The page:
Houman B. Shadab
Professor of Law
Director of the Innovation Center for Law and Technology
Houman B. Shadab is a prolific and influential expert at the intersection of law, technology, and business. His research and software development focus on enterprise software, legal and financial technology, and commercial transactions. His most recent work, Software is Scholarship, provides the first systematic account of software applications as works of scholarship.
Professor Shadab is the Director of the Innovation Center for Law and Technology and a Fellow at Stanford CodeX. He advises companies and financial institutions on issues relating to law, technology, and operations, and he co-founded the smart legal contracts startup Clause.
Professor Shadab has testified before the federal government several times, including before the Commodity Futures Trading Commission on Bitcoin derivatives and before Congress on hedge funds. He is often invited to speak at high-level academic, governmental, and practitioner events, including events organized by the International Monetary Fund, The Economist, and the New York State Bar Association.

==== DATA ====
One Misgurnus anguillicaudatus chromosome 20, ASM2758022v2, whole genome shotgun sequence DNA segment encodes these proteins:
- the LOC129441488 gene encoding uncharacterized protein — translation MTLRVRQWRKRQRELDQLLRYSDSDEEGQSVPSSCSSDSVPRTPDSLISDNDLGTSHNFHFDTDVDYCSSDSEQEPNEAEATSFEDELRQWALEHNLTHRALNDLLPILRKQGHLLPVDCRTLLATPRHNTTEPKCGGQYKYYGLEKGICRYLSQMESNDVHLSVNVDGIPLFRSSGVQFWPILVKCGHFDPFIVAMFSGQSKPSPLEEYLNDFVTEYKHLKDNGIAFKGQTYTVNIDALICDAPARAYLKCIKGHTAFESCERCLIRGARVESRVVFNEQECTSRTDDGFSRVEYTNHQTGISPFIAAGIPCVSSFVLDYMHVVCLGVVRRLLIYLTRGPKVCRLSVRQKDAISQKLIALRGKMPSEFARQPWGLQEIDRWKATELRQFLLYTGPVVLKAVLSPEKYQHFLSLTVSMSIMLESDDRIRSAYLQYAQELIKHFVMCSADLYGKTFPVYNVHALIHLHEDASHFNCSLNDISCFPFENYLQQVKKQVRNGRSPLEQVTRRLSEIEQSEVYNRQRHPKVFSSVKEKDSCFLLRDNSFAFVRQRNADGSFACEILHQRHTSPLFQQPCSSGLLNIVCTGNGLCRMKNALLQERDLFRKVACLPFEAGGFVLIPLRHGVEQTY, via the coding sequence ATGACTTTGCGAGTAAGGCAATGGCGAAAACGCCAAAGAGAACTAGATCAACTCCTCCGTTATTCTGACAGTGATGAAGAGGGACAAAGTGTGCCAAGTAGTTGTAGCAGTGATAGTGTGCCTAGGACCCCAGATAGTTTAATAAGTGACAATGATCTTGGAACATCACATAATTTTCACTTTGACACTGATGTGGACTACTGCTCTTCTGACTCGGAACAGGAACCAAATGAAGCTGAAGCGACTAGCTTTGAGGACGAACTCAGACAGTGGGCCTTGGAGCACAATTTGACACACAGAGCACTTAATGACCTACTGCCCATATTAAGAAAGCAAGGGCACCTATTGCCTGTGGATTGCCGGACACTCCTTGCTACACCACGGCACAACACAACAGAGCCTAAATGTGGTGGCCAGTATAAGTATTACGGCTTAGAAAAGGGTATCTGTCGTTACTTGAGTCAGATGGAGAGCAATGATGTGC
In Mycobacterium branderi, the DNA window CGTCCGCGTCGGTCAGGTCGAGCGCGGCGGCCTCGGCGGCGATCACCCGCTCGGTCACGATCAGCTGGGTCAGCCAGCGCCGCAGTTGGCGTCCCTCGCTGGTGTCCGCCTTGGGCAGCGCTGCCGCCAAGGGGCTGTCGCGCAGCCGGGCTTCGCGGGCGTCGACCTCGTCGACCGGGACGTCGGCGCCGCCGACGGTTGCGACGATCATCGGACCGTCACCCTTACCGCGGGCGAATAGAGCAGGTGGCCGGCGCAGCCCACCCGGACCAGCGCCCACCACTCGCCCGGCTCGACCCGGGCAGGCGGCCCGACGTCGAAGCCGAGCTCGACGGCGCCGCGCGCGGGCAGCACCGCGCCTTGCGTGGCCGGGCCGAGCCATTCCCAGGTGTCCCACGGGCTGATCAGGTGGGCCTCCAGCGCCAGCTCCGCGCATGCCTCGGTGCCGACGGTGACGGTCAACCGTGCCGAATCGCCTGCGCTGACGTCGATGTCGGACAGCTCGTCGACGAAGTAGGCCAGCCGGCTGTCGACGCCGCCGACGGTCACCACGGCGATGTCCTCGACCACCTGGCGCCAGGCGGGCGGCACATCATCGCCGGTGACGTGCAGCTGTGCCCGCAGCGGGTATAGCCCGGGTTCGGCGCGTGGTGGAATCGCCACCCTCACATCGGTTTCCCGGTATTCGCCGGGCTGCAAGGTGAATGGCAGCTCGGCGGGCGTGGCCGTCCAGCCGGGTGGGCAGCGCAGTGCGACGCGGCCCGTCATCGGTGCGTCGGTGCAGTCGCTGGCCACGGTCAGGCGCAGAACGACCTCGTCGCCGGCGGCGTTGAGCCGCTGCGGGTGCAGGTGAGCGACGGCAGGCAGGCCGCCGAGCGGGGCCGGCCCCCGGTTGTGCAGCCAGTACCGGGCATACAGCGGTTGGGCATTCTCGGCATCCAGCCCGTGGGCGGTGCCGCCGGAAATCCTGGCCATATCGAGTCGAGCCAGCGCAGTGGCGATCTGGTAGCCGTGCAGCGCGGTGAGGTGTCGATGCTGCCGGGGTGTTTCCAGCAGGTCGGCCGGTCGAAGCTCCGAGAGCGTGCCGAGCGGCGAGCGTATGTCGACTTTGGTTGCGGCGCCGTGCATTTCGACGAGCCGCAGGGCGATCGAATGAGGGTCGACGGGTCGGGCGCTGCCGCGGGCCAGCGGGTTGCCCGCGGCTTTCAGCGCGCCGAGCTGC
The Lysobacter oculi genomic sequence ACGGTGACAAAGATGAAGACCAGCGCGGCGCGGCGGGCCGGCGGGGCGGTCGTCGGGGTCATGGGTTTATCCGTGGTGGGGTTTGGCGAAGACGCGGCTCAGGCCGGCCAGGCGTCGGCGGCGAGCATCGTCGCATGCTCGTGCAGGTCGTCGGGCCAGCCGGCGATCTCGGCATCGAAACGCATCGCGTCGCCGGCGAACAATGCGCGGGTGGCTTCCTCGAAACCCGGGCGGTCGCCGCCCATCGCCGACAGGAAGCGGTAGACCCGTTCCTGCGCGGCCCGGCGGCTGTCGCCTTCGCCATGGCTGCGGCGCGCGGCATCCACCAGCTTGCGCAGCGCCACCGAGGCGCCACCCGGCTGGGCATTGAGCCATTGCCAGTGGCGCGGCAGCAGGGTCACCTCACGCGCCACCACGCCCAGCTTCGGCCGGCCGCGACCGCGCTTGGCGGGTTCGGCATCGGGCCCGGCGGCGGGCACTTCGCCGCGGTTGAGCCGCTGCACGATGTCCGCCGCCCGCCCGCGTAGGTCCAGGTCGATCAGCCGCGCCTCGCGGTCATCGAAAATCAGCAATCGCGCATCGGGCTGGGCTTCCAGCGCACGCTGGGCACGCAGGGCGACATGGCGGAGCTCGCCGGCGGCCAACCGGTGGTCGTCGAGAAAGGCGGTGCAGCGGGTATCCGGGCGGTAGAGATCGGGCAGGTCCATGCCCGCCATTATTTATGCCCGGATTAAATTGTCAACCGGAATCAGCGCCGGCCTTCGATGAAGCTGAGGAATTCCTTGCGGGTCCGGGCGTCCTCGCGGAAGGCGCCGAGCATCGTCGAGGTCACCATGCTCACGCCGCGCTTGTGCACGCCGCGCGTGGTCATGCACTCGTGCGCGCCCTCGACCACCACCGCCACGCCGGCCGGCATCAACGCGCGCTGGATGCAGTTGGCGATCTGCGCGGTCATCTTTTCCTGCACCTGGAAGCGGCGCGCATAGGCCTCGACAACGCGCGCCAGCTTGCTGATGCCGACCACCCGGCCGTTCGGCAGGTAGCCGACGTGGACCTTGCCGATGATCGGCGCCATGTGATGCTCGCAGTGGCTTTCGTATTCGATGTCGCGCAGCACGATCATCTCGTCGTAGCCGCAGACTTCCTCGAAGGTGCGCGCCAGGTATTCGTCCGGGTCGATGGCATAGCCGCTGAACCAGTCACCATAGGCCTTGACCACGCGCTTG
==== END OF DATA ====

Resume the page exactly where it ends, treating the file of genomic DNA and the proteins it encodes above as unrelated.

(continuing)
Professor Shadab is the author of numerous academic articles published in journals such as the New York University Journal of Legislation and Public Policy and the Stanford Journal of Law, Business, and Finance. In 2015, he was a recipient of the Otto L. Walter Distinguished Writing Award for his article on asset-based lending. Professor Shadab has also written chapters in books published by Oxford University Press and Wiley Finance.
Governmental authorities worldwide have cited Professor Shadab’s research, including the U.S. Securities and Exchange Commission, the Delaware Court of Chancery, the 11th Circuit Court of Appeals, the U.S. Congressional Oversight Panel, and the European Parliament.
Professor Shadab has been quoted in numerous media publications including the New York Times, the Financial Times, and the Wall Street Journal, and has appeared on Bloomberg Television. He is a Fellow at the Washington, D.C.-based Coin Center and is also a member of the New York and California bars. Prior to entering academia, Professor Shadab practiced law with Ropes & Gray in New York City and Latham & Watkins in Los Angeles.